The earliest oil fields were found after explorationists drilled where they saw oil seeps on the surface. Now, new technologies and techniques can make microseeps visible and, as in the earliest discoveries, point to where oil may be found beneath the surface.
Welcome to an interview with Deet Schumacher and Gary Rice, conveners of AAPG’s Hedberg Research Conference (Hydrocarbon Microseepage: Recent Advances, New Applications, and Remaining Challenges) to be held June 18 – 20, 2019.
What is your name and your background?
1) Dietmar (Deet) Schumacher is Vice President for Geosciences and Technology for E&P GeoField Services, a Paris-based company providing surface geochemical exploration surveys and other geological E&P services worldwide. He received his B.S. and M.S. degrees in Geology from the Univ. of Wisconsin (Madison) and his Ph.D. from the Univ. of Missouri (Columbia). Dr. Schumacher has had 10 years in academia, and 20 years in exploration with Phillips and Pennzoil, and the last 20 years providing geochemical exploration data and services. He has a long-standing interest in the exploration and development applications of petroleum geochemistry, particularly geochemical and non-seismic hydrocarbon detection methods. He has organized and taught an industry short course, Geochemical Exploration for Oil and Gas, for AAPG and other organizations and individual companies. Schumacher has edited several significant volumes on petroleum exploration, including AAPG Memoir 66 (1996), “Hydrocarbon Migration and Its Near-Surface Expression”, and “Surface Exploration Case Histories”, published jointly by AAPG and SEG in 2002. Dr. Schumacher is a Certified Petroleum Geologist (CPG-4301), a member of the AAPG and CSPG, and a past-president of the Houston Geological Society.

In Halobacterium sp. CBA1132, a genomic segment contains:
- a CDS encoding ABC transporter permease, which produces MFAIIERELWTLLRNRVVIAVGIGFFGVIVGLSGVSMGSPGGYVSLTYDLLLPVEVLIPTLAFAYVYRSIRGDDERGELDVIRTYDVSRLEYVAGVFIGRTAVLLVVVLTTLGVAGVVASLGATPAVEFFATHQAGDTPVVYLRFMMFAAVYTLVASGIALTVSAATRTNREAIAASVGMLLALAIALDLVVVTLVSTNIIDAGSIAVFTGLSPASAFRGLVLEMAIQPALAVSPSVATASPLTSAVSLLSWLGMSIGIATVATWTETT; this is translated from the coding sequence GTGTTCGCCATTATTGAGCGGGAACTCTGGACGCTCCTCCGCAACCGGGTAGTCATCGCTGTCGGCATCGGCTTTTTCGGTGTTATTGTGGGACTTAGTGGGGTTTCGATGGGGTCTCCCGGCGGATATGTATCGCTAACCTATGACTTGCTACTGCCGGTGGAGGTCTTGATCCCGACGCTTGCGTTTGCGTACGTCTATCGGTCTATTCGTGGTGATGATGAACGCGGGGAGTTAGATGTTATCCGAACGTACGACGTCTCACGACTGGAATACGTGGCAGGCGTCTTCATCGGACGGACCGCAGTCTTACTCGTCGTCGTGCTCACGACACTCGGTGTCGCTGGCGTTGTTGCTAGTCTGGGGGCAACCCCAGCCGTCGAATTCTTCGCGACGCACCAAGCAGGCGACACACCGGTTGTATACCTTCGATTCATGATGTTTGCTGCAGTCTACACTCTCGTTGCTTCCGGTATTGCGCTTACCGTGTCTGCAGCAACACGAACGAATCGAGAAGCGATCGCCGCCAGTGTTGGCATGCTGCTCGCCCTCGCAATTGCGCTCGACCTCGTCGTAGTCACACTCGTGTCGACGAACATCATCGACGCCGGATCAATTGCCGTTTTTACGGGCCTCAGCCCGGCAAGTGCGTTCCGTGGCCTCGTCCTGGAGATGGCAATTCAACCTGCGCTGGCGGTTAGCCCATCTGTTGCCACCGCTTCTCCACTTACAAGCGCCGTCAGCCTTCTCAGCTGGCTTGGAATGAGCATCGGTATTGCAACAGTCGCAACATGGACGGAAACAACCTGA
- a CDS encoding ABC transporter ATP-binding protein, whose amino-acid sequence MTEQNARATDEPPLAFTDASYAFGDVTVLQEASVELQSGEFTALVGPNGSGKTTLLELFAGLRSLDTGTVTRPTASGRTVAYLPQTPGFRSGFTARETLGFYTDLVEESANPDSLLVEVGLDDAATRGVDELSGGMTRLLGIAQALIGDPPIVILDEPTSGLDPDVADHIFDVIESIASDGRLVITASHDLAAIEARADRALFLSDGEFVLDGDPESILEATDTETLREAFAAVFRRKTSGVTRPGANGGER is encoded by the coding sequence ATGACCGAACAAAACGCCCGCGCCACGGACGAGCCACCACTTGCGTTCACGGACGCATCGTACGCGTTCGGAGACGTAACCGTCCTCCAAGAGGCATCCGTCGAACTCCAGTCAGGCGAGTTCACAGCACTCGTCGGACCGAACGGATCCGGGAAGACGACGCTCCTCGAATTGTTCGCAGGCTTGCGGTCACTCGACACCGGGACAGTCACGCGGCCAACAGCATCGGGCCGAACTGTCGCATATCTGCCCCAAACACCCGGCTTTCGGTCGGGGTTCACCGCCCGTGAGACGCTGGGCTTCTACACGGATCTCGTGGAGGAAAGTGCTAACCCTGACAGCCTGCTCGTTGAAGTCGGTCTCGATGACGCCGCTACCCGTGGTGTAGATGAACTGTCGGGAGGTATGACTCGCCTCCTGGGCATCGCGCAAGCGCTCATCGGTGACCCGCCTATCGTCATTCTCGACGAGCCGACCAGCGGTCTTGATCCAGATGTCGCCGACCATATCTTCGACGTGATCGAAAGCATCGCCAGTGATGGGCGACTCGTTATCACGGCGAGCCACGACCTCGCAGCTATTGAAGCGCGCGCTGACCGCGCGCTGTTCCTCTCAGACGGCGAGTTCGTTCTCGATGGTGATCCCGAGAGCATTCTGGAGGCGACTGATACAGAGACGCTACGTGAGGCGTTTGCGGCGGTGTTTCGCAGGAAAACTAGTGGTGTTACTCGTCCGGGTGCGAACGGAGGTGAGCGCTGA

2) Gary K. Rice is President, of GeoFrontiers Corporation in Dallas. GeoFrontiers develops and applies geochemical exploration technologies for petroleum exploration worldwide. Prior company experience includes Texas Instruments, Geophysical Services, Inc., and Halliburton Geophysical. Professional Affiliations include the American Association of Petroleum Geologists, Dallas Geological Society, and the American Chemical Society.
What are microseeps and why do they matter today?
Hydrocarbon seepage is common and it occurs from mature source rocks, from petroleum accumulations, and along migration pathways; there is a spectrum of seepage types ranging from the visible oil or gas seeps at one extreme (macroseepage) to invisible but chemically detectable discharges of gases and/or liquids at the other extreme (microseepage). The majority of oil and gas accumulations have a surface geochemical expression, and it is microseepage that forms the basis of the majority of geochemical and non-seismic hydrocarbon detection methods.
If you are in the business of finding and producing oil and gas, you should have more than a passing interest in the range of hydrocarbon detection methods available to you, whether you are working in mature basins or frontier basins. When these methods are properly applied and integrated with other exploration data, these integrated results can reliably predict 70-80% of commercial discoveries before drilling, and 90% of dry or non-commercial prospects before drilling.